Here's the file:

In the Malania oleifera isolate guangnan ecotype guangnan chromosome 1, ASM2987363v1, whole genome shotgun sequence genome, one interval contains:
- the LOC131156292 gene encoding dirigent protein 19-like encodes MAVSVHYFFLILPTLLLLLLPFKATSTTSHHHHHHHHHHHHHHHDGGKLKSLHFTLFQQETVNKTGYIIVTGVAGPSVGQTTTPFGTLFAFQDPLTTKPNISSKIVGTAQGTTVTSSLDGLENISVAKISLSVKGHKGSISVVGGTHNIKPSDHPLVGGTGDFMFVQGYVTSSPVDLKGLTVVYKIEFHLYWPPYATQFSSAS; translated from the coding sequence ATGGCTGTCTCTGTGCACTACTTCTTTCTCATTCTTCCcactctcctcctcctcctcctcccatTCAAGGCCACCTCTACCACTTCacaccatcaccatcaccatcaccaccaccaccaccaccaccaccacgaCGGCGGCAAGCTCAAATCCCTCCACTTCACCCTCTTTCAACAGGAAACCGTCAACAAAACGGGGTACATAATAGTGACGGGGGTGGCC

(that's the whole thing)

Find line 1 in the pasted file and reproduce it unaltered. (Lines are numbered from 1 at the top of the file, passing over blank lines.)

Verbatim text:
In the Malania oleifera isolate guangnan ecotype guangnan chromosome 1, ASM2987363v1, whole genome shotgun sequence genome, one interval contains: